Eco Factor: Sustainable city concept designed to be powered by renewable energy.

A team of scientists, engineers and financers in Japan have begun work on a project that will make the Burj Khalifa in Dubai look tiny. The team is aiming to build a tower that is 1km tall and has a vertical farm balanced on a floating concrete lilypad. The team believes that by the year 2025 the necessary technology should be ready to start the building process.

Dubbed the Green Float Project, the development calls for the construction of artificial rafts never built on this scale. The city is being envisioned as a place that grows just like a lily floating on the water. The city will be built in an equatorial region where sunshine is plentiful and the impact of typhoons is minimal.

The development includes “A City in the Sky,” which will be an area rising 700-1000m above the baseline, with no strong winds and a pleasant temperature of about 26-28 degrees Celsius. This city will be a residential zone with 30,000 inhabitants. For those who don’t want to live high in the sky, the development will include a “Waterside Resort,” where low-rise townhouses are bases for living. The Waterside Resort will provide residential space for about 10,000 inhabitants.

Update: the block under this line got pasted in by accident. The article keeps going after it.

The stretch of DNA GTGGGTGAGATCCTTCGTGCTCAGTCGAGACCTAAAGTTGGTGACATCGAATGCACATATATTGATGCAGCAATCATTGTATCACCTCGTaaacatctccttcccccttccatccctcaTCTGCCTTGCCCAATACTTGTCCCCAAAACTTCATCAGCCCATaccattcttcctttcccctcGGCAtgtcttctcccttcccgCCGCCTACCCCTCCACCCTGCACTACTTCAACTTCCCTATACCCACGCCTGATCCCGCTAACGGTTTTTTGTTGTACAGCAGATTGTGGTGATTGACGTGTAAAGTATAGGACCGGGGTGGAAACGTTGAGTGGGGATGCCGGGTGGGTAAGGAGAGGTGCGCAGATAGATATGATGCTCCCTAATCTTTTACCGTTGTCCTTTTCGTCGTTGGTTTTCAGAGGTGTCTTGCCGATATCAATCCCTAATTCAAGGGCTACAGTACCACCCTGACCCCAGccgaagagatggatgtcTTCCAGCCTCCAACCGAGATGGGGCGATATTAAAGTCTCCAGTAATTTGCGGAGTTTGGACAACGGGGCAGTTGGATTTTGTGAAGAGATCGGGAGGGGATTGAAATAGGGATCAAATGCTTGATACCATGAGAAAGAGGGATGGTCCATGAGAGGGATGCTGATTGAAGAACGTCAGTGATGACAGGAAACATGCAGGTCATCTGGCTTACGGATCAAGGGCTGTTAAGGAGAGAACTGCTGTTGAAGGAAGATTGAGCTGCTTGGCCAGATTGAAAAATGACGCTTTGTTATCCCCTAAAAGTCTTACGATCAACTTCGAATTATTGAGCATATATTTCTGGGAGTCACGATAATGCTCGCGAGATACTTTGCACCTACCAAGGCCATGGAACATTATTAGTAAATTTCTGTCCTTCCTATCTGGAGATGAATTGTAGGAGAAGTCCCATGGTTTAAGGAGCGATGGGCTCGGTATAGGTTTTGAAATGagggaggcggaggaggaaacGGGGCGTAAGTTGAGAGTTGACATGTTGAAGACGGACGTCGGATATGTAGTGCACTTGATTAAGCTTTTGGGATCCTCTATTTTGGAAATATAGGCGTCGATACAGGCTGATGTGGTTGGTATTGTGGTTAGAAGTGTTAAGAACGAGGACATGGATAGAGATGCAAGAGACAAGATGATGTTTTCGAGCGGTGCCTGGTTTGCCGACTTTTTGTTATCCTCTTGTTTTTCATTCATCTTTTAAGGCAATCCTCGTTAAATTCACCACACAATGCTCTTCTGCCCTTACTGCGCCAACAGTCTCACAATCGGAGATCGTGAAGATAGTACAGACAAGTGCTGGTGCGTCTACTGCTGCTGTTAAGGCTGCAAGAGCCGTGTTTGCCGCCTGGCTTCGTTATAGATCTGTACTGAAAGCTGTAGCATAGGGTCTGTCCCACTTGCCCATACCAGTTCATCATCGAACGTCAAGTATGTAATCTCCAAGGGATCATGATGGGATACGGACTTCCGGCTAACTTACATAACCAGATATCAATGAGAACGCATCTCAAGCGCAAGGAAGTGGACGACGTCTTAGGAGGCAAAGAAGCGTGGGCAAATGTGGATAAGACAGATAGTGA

Apart from the residential complexes, the Green Float Project features the “New Industry Incubation Office and Plant Factory.” This area will provide a work zone for about 10,000 people. The engineering giant Shimizu is planning to build the tower from super-light alloys derived from magnesium in seawater. Once an island with a diameter of 3km is created, each new floor of the tower will be built at ground level, pushing the previous floor down into the sea. When the 1,000-meter mark is reached, the tower will be raised to its full height.

The development will be carbon negative and CO2 emissions will be minimized with the use of efficient transportation and distribution systems. Power will entirely be generated using a range of natural energy sources including space solar power satellites, ocean thermal energy conversion, waves, wind and solar power.